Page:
Due to the realistic representation of the 3D scan, it is easier for parties to fully comprehend proposed work and potential outcomes. This improves work efficiency and reduces change orders.

From the data, elevation drawings and floor plan drawings can be made. They can also be used for calculating heights, spaces, and floor areas, even internal wall measurements. It is a very powerful survey tool.


Documenting As-Builts

As an accurate, highly detailed record, the 3D laser scan can also be used to document ‘as-builts’. Due to the time and date stamping, they are an irrefutable record of what work was, or was not, undertaken. As such, they could be considered an insurance policy of sorts.


Developers and Facility Managers

The 3D laser scan is a very detailed and highly accurate survey that can be used by developers. The data can be used to measure floor plans, floor areas and ceiling heights, and get an as-built condition of the spaces available. These can be powerful survey in order to set leases and organise facility management.


Advantages of 3D Laser Scan?

There are many significant benefits of performing 3D laser scans.

  1. The volume of data that can be captured and at speed
  2. Reduced human error
  3. Better co-ordination across trades and contractors.
  4. Increased project efficiency and higher Return on investment (ROI)
  5. Ability to see problems early and devise solutions
  6. Ability to translate a vision into a clear, three-dimensional figure. This aids communications and results in fewer change orders, easier comprehension of how a modification will look and function.


Are there any Risks to Historical buildings from 3D Laser scanning?

In itself, there are no known dangers to human or animal health posed by the lasers or the scanner. The particular risk of scanning a site depends on the characteristics of that site. There is also no risk of damage to a building or to a building’s materials, including historical and heritage sites.


What are the risks of not making a 3D scan?

There are so many advantages of performing a 3d laser scan for an AEC project. There are also risks of not performing one. These including:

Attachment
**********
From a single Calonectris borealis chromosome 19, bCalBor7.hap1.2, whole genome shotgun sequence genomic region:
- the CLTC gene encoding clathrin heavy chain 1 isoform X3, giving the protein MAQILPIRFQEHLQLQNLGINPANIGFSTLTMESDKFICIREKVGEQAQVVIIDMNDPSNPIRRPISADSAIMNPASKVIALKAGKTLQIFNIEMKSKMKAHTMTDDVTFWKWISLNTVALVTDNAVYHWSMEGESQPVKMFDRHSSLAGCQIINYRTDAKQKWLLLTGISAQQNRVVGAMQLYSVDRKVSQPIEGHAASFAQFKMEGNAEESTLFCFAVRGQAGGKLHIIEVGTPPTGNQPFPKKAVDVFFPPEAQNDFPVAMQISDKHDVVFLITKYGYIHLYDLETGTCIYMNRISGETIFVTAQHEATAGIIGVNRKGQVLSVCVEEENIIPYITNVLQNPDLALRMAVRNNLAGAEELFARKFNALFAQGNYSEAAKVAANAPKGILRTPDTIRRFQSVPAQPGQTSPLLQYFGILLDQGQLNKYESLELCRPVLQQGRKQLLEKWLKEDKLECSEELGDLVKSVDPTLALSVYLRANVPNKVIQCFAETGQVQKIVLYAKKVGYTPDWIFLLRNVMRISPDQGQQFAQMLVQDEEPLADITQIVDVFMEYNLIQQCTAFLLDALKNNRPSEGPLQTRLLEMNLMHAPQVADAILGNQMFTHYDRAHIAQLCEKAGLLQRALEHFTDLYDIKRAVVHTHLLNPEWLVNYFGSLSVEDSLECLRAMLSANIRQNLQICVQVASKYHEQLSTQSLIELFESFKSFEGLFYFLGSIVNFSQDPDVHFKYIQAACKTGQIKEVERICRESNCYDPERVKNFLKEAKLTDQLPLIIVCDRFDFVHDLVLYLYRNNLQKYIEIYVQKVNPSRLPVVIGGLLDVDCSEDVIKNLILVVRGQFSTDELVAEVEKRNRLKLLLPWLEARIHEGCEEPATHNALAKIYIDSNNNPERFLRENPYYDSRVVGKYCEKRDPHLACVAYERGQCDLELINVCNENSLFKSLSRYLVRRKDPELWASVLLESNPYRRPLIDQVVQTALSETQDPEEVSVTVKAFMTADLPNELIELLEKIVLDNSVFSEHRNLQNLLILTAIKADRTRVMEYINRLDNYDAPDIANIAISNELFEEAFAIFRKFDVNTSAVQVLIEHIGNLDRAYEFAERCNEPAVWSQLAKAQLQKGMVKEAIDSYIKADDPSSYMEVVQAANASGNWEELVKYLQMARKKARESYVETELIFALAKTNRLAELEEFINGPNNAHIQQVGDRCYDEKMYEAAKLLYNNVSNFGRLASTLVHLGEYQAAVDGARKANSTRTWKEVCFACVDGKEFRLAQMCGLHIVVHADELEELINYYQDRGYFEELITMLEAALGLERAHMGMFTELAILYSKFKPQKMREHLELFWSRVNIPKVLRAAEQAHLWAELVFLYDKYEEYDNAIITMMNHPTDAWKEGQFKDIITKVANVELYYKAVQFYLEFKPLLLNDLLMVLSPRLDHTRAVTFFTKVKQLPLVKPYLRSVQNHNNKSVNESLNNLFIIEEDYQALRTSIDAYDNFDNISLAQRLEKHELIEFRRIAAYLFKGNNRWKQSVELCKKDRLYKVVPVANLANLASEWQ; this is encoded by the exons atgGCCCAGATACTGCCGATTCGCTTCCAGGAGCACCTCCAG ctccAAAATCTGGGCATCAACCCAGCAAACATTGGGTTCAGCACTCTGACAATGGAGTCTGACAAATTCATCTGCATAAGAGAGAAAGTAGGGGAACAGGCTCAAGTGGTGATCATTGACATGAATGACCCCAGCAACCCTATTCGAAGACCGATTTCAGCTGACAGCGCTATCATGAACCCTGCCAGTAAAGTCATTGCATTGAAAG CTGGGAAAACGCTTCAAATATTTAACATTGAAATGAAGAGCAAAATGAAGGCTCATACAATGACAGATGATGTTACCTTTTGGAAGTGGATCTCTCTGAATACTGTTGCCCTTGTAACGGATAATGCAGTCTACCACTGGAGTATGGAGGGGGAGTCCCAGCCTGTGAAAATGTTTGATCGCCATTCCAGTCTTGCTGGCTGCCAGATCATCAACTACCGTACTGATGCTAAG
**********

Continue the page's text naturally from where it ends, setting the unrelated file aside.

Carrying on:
• Inability to detect problems early in a project
  • Time blowouts in relaying surveying data
  • Lack of vision and co-ordination across disciplines and contractors
  • Financial blow-outs as a result of human error, data double handling
  • Multiple change orders that compromise a projects integrity and return on investment (ROI).


How long does it take to make a 3D Laser Scan?

This depends on how large the site is, but typically they can be performed in just a couple of hours. A scan requires only one person, although they will likely need to conduct multiple scans to get thorough coverage of a site. The data is stored on a USB drive which is then removed from the machine and processed using calibration software. The survey can then be relayed to all parties on the same day.

We can supply you with a file that can be exported to Autocad, Revit, Autodesk Recap, NavisWorks, and other CAD software. Tell us what you need.


Example Video of a 3D Laser Scan in Sydney


Our scanner

At Drawable, we usFARO focus s70 3d laser scanere the Faro Focus S 70 the world’s most trusted source of 3D imaging and measuring solutions. It unobtrusively capture spaces with a range of 70 metres and up to 1mm accuracy.


How to organise a quote for a 3d laser scan?

We can conduct 3D laser scanning anywhere in Australia. We are based in Sydney. Our expert scanner is Dave Starr who has 20+ years’ experience in the construction and engineering sector.


How can I organise a 3d laser scan?

Call Dave in Sydney on 0412 883 001. 

Or email your enquiry.

3D Laser Scans is a service provided by Drawable. Get in touch with Drawable to discuss your other site and requirements. We will provide you a scope of work and a firm estimate.